AM-1221 is a potent and selective agonist that primarily targets the cannabinoid receptor CB2, exhibiting a remarkable Ki of 0.28 nM at CB2 and 52.3 Nm at CB1. This translates to an approximately 180-fold preference for CB2 over CB1. The presence of both 2-methyl and 6-nitro groups on the indole ring contributes to enhanced CB2 affinity while generally diminishing the affinity at CB1. This structural feature underlies AM-1221’s high selectivity for CB2.
It’s worth noting, however, that despite its substantial CB2 selectivity, AM-1221 retains a level of CB1 affinity that prevents it from being a genuinely selective CB2 agonist. For this reason, researchers often prefer the related compound AM-1241 for their studies.
|CompTox Dashboard (EPA)||DTXSID701009967|
|Chemical and physical data|
|Molar mass||441.531 g·mol−1|
The distribution, trade, sale, import, or transportation of this pharmaceutical drug in the UK is prohibited under the Psychoactive Substances Act 2016, which came into effect on May 26, 2016.
- What is AM-1221?
- AM-1221 is a synthetic drug known as a cannabinoid receptor agonist. It acts as an agonist for the cannabinoid receptor CB2, with high selectivity for this receptor over CB1.
- How does AM-1221 work?
- AM-1221 binds to the CB2 cannabinoid receptor, one of the two main types of cannabinoid receptors in the human body. Activation of CB2 receptors can lead to various physiological and pharmacological effects.
- What is the difference between CB1 and CB2 receptors?
- CB1 and CB2 are two types of cannabinoid receptors found in the endocannabinoid system. CB1 receptors are primarily located in the brain and central nervous system, while CB2 receptors are mainly found in peripheral tissues, particularly in the immune system. AM-1221 has a higher affinity for CB2, making it selective for peripheral effects.
- Is AM-1221 legal?
- The legal status of AM-1221 varies by country. In the United States, it falls under Schedule I Controlled Substances, making it illegal. It’s also prohibited in the UK under the Psychoactive Substances Act 2016.
- What are the research uses of AM-1221?
- AM-1221 and similar compounds are primarily used in scientific research to study the endocannabinoid system and its receptors, especially CB2. Researchers investigate their potential effects and mechanisms of action.
- Are there any health risks associated with AM-1221 use?
- AM-1221 may pose health risks, as its safety and long-term effects have not been extensively studied. It’s important to note that the legality and regulation of such substances vary widely, and their consumption can have adverse health consequences.
- What are the alternatives to AM-1221 in research?
- Researchers often prefer to use compounds like AM-1241 for studying CB2 receptors due to their higher selectivity. AM-1241 and related substances are more commonly used as research tools.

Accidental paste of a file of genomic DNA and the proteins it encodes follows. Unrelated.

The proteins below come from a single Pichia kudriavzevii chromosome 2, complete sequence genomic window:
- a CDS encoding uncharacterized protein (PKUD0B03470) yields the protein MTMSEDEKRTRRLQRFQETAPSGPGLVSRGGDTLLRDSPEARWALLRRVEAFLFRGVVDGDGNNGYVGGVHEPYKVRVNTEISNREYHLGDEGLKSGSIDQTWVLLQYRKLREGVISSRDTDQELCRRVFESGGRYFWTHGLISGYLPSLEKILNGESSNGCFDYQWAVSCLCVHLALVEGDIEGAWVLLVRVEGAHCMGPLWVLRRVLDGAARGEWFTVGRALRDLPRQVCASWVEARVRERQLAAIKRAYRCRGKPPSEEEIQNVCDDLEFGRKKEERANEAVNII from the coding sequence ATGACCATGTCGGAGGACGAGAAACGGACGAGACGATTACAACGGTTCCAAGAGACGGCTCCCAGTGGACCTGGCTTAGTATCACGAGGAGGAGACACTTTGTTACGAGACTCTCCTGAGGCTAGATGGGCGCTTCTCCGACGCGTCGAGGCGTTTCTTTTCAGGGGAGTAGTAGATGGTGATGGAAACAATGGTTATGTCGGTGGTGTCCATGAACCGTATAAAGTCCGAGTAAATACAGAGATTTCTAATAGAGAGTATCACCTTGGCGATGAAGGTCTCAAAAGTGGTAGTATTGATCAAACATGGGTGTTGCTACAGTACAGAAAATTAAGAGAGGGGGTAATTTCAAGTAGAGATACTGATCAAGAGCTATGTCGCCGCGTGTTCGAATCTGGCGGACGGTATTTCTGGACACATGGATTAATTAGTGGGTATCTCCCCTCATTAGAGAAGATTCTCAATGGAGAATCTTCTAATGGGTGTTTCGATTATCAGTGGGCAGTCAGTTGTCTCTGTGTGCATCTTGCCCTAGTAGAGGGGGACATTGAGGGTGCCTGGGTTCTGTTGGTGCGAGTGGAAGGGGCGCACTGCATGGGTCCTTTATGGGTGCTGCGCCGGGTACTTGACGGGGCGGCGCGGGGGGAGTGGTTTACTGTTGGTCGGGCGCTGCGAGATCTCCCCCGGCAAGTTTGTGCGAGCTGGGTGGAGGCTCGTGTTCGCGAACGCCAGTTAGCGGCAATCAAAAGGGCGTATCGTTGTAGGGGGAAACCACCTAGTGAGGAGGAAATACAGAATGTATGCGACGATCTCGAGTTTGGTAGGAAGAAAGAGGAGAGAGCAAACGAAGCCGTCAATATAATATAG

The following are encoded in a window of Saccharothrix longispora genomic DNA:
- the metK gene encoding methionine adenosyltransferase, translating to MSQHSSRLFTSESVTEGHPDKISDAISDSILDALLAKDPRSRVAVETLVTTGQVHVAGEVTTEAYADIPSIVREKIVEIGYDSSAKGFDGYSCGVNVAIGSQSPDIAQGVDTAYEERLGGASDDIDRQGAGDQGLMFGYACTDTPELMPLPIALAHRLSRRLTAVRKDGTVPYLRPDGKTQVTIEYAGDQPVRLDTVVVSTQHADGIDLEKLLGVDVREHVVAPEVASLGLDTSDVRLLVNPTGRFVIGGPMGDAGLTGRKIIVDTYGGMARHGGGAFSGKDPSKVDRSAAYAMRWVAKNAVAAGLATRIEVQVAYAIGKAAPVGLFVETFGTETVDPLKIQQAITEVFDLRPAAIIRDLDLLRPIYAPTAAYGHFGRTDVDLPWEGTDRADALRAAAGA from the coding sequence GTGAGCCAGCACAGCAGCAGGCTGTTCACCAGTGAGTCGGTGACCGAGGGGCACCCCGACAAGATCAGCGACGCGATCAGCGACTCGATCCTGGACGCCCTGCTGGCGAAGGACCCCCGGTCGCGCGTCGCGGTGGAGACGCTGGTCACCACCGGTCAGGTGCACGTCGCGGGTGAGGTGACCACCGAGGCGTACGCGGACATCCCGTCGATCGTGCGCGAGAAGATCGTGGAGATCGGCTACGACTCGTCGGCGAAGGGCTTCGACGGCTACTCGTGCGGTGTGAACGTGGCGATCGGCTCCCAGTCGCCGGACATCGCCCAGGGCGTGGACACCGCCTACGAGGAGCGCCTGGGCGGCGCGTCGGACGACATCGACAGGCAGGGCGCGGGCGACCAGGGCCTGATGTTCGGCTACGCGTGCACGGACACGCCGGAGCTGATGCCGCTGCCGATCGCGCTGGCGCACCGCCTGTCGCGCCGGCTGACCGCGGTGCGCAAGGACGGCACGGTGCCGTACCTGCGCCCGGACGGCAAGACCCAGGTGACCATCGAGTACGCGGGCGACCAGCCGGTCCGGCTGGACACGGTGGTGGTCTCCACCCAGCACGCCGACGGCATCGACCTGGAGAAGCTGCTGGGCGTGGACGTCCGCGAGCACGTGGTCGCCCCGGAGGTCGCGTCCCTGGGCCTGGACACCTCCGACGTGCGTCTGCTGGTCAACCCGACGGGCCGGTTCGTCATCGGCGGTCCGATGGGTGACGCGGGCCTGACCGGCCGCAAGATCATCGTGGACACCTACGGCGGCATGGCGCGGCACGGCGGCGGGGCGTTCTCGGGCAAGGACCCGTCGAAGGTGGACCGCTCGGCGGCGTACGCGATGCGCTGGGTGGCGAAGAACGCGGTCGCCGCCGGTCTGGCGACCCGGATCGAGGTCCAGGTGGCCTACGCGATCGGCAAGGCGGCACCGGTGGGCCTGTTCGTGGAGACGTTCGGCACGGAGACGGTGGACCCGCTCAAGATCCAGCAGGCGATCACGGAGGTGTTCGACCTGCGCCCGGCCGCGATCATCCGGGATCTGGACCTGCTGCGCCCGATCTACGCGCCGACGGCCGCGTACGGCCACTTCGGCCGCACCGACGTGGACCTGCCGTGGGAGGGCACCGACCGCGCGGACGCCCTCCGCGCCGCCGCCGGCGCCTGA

- Is there a medical use for AM-1221?
- Currently, AM-1221 and similar synthetic cannabinoids have not been approved for medical use. Research in this area is ongoing, and potential therapeutic applications are being explored.
- Can I buy AM-1221 for personal use?
- The sale and purchase of AM-1221 for personal use are illegal in many jurisdictions. Always be aware of the legal status of substances in your area and prioritize your safety and well-being.
- Where can I find more information about AM-1221?
- For detailed information on AM-1221 and related compounds, it’s advisable to consult scientific literature, research studies, and government regulations specific to your region.
- What is the significance of WO patent 200128557 in relation to AM-1221? WO patent 200128557, attributed to Alexandros Makriyannis and Hao Deng, relates to “Cannabimimetic indole derivatives.” This patent sheds light on the development and potential applications of indole-based compounds with cannabinoid-like properties.
- What was the focus of Hao Deng’s 2000 Ph.D. dissertation at the University of Connecticut? Hao Deng’s Ph.D. dissertation at the University of Connecticut, titled “Design and synthesis of selective cannabinoid receptor ligands: Aminoalkylindole and other heterocyclic analogs,” highlights the research and development of novel compounds targeting cannabinoid receptors.
- Are there other publications discussing compounds similar to AM-1221? Yes, there are various publications discussing compounds related to AM-1221, such as indoles and their interactions with cannabinoid receptors. For instance, “Indoles and related compounds as cannabinoid ligands” by Manera, Tuccinardi, and Martinelli provides insights into this area.
- How are controlled substances classified in the United States? In the United States, controlled substances are classified and regulated under the Controlled Substances Act. This classification determines their legal status, availability, and permitted uses.